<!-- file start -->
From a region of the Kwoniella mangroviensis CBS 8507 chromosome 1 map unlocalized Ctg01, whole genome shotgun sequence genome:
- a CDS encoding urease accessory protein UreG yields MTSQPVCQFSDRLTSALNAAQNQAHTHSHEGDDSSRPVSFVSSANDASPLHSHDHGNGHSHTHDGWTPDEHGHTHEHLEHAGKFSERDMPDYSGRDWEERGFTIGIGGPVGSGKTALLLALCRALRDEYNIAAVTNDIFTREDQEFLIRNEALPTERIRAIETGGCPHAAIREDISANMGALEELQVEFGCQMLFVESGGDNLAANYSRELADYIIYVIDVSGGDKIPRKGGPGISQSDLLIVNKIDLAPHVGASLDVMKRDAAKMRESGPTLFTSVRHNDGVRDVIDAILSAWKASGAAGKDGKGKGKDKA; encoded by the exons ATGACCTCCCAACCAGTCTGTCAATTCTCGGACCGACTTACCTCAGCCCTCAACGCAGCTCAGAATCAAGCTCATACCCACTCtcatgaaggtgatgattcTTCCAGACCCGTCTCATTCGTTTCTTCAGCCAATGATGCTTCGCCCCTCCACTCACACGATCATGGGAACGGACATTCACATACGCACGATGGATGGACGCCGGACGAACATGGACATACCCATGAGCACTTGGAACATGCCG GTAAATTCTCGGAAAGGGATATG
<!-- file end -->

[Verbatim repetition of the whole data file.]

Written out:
From a region of the Kwoniella mangroviensis CBS 8507 chromosome 1 map unlocalized Ctg01, whole genome shotgun sequence genome:
- a CDS encoding urease accessory protein UreG yields MTSQPVCQFSDRLTSALNAAQNQAHTHSHEGDDSSRPVSFVSSANDASPLHSHDHGNGHSHTHDGWTPDEHGHTHEHLEHAGKFSERDMPDYSGRDWEERGFTIGIGGPVGSGKTALLLALCRALRDEYNIAAVTNDIFTREDQEFLIRNEALPTERIRAIETGGCPHAAIREDISANMGALEELQVEFGCQMLFVESGGDNLAANYSRELADYIIYVIDVSGGDKIPRKGGPGISQSDLLIVNKIDLAPHVGASLDVMKRDAAKMRESGPTLFTSVRHNDGVRDVIDAILSAWKASGAAGKDGKGKGKDKA; encoded by the exons ATGACCTCCCAACCAGTCTGTCAATTCTCGGACCGACTTACCTCAGCCCTCAACGCAGCTCAGAATCAAGCTCATACCCACTCtcatgaaggtgatgattcTTCCAGACCCGTCTCATTCGTTTCTTCAGCCAATGATGCTTCGCCCCTCCACTCACACGATCATGGGAACGGACATTCACATACGCACGATGGATGGACGCCGGACGAACATGGACATACCCATGAGCACTTGGAACATGCCG GTAAATTCTCGGAAAGGGATATG